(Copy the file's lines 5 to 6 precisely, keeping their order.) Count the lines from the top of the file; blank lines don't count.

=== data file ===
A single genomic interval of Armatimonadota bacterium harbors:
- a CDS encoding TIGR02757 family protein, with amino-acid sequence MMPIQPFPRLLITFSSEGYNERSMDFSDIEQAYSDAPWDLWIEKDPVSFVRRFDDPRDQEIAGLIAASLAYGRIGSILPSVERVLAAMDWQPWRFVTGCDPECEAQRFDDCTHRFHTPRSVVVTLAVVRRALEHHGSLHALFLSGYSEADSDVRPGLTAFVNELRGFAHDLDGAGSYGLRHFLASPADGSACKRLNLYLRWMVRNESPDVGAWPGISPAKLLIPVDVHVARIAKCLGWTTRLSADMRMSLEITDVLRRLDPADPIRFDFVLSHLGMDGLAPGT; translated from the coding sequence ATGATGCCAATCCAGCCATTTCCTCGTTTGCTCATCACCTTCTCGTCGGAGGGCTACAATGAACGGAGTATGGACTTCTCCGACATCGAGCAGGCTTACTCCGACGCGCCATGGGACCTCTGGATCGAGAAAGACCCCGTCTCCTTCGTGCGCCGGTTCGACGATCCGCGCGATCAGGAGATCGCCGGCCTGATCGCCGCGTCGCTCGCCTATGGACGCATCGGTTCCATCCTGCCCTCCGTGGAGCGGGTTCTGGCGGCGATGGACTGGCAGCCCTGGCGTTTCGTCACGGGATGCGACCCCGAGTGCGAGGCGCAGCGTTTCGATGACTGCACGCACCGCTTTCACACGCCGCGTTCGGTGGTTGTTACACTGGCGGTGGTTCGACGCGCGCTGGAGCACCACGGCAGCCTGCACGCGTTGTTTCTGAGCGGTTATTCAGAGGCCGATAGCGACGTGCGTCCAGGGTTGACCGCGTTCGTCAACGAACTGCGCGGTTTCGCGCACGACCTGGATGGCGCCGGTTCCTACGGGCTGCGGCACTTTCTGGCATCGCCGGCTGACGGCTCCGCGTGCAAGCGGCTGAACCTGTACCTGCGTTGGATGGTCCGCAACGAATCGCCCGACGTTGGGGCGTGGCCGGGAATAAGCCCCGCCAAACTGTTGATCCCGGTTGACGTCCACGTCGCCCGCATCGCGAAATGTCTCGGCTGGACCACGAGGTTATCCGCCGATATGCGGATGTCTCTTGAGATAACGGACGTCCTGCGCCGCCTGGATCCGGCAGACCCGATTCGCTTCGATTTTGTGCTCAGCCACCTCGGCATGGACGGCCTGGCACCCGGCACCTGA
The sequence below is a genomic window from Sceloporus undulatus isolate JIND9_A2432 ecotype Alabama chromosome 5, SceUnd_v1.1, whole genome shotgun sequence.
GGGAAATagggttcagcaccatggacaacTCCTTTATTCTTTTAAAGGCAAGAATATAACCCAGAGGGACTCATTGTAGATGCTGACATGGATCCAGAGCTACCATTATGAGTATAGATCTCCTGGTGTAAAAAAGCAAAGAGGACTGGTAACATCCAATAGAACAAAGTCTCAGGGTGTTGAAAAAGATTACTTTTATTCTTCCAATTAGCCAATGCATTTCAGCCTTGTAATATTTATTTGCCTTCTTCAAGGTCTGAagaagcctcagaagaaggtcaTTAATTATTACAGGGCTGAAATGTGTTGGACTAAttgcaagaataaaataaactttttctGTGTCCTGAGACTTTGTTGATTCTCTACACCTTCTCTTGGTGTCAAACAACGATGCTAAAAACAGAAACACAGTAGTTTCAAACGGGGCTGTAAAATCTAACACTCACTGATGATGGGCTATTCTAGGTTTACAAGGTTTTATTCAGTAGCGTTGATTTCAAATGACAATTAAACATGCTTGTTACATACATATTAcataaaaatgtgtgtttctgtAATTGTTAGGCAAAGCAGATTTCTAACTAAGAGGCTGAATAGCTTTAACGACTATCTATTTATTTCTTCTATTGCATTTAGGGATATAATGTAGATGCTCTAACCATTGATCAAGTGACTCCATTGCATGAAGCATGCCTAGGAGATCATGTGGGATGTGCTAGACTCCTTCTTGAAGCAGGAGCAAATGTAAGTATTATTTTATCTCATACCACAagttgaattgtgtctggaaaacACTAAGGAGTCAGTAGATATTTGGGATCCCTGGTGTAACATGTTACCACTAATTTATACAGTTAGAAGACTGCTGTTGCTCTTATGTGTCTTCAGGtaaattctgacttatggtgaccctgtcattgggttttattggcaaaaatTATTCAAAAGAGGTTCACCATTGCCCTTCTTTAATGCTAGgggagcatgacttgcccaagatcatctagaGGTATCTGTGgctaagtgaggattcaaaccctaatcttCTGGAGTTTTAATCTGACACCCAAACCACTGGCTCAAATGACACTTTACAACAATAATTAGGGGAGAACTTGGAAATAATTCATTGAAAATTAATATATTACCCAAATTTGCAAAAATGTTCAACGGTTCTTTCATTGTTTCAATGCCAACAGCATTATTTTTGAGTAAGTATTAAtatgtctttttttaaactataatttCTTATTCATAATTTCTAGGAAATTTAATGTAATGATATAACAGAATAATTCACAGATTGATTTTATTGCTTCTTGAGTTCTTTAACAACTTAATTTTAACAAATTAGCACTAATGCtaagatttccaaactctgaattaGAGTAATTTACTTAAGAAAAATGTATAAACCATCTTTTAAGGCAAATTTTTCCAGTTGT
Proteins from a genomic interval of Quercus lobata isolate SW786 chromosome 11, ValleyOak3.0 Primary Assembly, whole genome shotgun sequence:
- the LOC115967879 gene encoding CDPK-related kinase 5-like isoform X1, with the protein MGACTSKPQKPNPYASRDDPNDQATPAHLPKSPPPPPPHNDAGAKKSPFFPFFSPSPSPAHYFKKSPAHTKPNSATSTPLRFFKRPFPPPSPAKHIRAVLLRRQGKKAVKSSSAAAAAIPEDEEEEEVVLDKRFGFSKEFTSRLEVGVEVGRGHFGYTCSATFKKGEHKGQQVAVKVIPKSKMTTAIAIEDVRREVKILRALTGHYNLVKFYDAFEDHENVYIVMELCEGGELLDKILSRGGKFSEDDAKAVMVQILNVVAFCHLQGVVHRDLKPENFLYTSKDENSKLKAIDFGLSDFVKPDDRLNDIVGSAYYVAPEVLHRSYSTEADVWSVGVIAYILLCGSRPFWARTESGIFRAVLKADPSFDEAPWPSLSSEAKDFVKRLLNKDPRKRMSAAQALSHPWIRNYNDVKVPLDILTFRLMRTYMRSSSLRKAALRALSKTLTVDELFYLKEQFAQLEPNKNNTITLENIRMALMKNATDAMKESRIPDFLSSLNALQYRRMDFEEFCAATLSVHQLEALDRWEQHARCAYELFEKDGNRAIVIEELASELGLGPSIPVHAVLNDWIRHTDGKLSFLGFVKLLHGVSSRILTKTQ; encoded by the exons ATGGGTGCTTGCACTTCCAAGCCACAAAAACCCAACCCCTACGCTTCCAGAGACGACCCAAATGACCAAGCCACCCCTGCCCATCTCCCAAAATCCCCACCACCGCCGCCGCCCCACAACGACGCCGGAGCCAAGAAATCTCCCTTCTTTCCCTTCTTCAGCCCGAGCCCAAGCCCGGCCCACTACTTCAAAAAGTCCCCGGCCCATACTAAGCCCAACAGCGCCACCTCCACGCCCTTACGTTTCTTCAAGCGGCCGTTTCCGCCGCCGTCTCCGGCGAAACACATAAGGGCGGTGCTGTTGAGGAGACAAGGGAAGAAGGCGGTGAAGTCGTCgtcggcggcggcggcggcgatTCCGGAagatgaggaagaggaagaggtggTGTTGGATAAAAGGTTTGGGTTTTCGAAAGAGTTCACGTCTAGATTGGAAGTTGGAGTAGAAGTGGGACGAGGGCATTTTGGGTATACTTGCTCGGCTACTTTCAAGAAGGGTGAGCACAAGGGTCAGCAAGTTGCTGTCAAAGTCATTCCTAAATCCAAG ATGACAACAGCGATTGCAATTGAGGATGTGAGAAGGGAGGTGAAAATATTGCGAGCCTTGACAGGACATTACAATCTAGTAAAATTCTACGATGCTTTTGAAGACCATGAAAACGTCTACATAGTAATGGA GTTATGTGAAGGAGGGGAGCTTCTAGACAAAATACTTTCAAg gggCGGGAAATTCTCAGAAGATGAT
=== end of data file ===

Proteins from a genomic interval of Quercus lobata isolate SW786 chromosome 11, ValleyOak3.0 Primary Assembly, whole genome shotgun sequence:
- the LOC115967879 gene encoding CDPK-related kinase 5-like isoform X1, with the protein MGACTSKPQKPNPYASRDDPNDQATPAHLPKSPPPPPPHNDAGAKKSPFFPFFSPSPSPAHYFKKSPAHTKPNSATSTPLRFFKRPFPPPSPAKHIRAVLLRRQGKKAVKSSSAAAAAIPEDEEEEEVVLDKRFGFSKEFTSRLEVGVEVGRGHFGYTCSATFKKGEHKGQQVAVKVIPKSKMTTAIAIEDVRREVKILRALTGHYNLVKFYDAFEDHENVYIVMELCEGGELLDKILSRGGKFSEDDAKAVMVQILNVVAFCHLQGVVHRDLKPENFLYTSKDENSKLKAIDFGLSDFVKPDDRLNDIVGSAYYVAPEVLHRSYSTEADVWSVGVIAYILLCGSRPFWARTESGIFRAVLKADPSFDEAPWPSLSSEAKDFVKRLLNKDPRKRMSAAQALSHPWIRNYNDVKVPLDILTFRLMRTYMRSSSLRKAALRALSKTLTVDELFYLKEQFAQLEPNKNNTITLENIRMALMKNATDAMKESRIPDFLSSLNALQYRRMDFEEFCAATLSVHQLEALDRWEQHARCAYELFEKDGNRAIVIEELASELGLGPSIPVHAVLNDWIRHTDGKLSFLGFVKLLHGVSSRILTKTQ; encoded by the exons ATGGGTGCTTGCACTTCCAAGCCACAAAAACCCAACCCCTACGCTTCCAGAGACGACCCAAATGACCAAGCCACCCCTGCCCATCTCCCAAAATCCCCACCACCGCCGCCGCCCCACAACGACGCCGGAGCCAAGAAATCTCCCTTCTTTCCCTTCTTCAGCCCGAGCCCAAGCCCGGCCCACTACTTCAAAAAGTCCCCGGCCCATACTAAGCCCAACAGCGCCACCTCCACGCCCTTACGTTTCTTCAAGCGGCCGTTTCCGCCGCCGTCTCCGGCGAAACACATAAGGGCGGTGCTGTTGAGGAGACAAGGGAAGAAGGCGGTGAAGTCGTCgtcggcggcggcggcggcgatTCCGGAagatgaggaagaggaagaggtggTGTTGGATAAAAGGTTTGGGTTTTCGAAAGAGTTCACGTCTAGATTGGAAGTTGGAGTAGAAGTGGGACGAGGGCATTTTGGGTATACTTGCTCGGCTACTTTCAAGAAGGGTGAGCACAAGGGTCAGCAAGTTGCTGTCAAAGTCATTCCTAAATCCAAG ATGACAACAGCGATTGCAATTGAGGATGTGAGAAGGGAGGTGAAAATATTGCGAGCCTTGACAGGACATTACAATCTAGTAAAATTCTACGATGCTTTTGAAGACCATGAAAACGTCTACATAGTAATGGA GTTATGTGAAGGAGGGGAGCTTCTAGACAAAATACTTTCAAg gggCGGGAAATTCTCAGAAGATGAT